Learn about mental health in schools and how to find school supports for students in Ontario.
The role of schools in mental health
Children and youth spend a great deal of their lives at school; struggling with a mental health issue can affect their school life. They may behave in different ways with teachers and classmates, have difficulty making friends, or avoid going to class. Having difficulties can affect their grades. All of these issues can make things worse for them.
Ontario is dedicated to supporting the mental health of students. Promoting positive mental health, identifying students at risk, and helping them to get the support they need are all roles that the education system can play.
The School Mental Health (SMH) Assist implementation team is one initiative that exists to help Ontario district school boards promote student mental health and well-being. To learn more about the program and the role of Ontario schools in child and youth mental health, visit http://smh-assist.ca
Promoting positive mental health
Schools are a great place for children and youth to experience and learn about mental well-being. Encouraging students to take advantage of opportunities at school can help overall mental health. Here are some ways that schools promote positive mental health:
- Promoting active living (health and physical education classes, sports teams and intramural activities)
- Teaching children and youth about healthy eating
- Providing healthy eating options
- Teaching coping skills, such as self-awareness and stress management
- Promoting positive self-esteem
- Creating an open environment for talking about their problems and questions
- Providing spaces for relaxation, such as a lounge and quiet corners within classrooms
- Displaying relevant materials for children, youth and families
- Implementing and actively supporting policies for safe and accepting schools, including bullying prevention and intervention policies
Outreach in the school
A student’s teacher may notice signs and symptoms of mental health challenges that parents do not see at home, and vice-versa. It is important for parents and school staff to talk about these early signs and symptoms. If a student is identified as “at risk” by a parent or teacher, a school support team may come together to develop a plan. The team will be a group of school staff who know the student well, such as teachers from different classrooms, front office staff, a guidance counsellor, a school coach. The school support team will work together to plan for next steps and connect the student and their family to resources.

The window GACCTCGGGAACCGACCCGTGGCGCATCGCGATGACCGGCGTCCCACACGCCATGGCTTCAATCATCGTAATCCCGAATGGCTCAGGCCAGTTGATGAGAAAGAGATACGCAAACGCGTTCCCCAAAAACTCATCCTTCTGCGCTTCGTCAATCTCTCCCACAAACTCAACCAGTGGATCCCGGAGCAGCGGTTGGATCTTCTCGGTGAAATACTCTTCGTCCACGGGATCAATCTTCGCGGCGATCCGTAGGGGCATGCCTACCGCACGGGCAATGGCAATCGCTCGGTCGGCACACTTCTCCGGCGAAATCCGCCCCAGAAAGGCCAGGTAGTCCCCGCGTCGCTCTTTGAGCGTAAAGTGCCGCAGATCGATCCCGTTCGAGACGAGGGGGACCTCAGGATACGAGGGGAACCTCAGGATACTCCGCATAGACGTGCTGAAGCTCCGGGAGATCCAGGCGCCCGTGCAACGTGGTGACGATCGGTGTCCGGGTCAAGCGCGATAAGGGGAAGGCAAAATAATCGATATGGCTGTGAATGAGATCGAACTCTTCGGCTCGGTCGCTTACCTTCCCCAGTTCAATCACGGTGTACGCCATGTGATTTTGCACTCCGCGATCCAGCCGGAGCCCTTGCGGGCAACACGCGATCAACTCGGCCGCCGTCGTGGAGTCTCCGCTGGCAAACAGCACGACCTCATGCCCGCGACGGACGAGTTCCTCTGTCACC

Services at or through the school
There are many different things that a school can do to support the student who is having difficulty. Some of these services are outside of the school system; for example, a referral to a doctor or a psychiatrist. Other services exist in the school system itself, such as providing extra time for a student to write a test, or visiting an in-school counsellor.
Services and supports vary from school to school and can be accessed by talking to the school support team about what is right for the student. Everyone has a role to play in creating the most appropriate support plan. The student and the parent(s) are experts on what they may need to feel supported. The school staff have knowledge and access to care professionals and resources that the parent and student may not be aware of. Working together and sharing this different expertise can help to create a successful plan.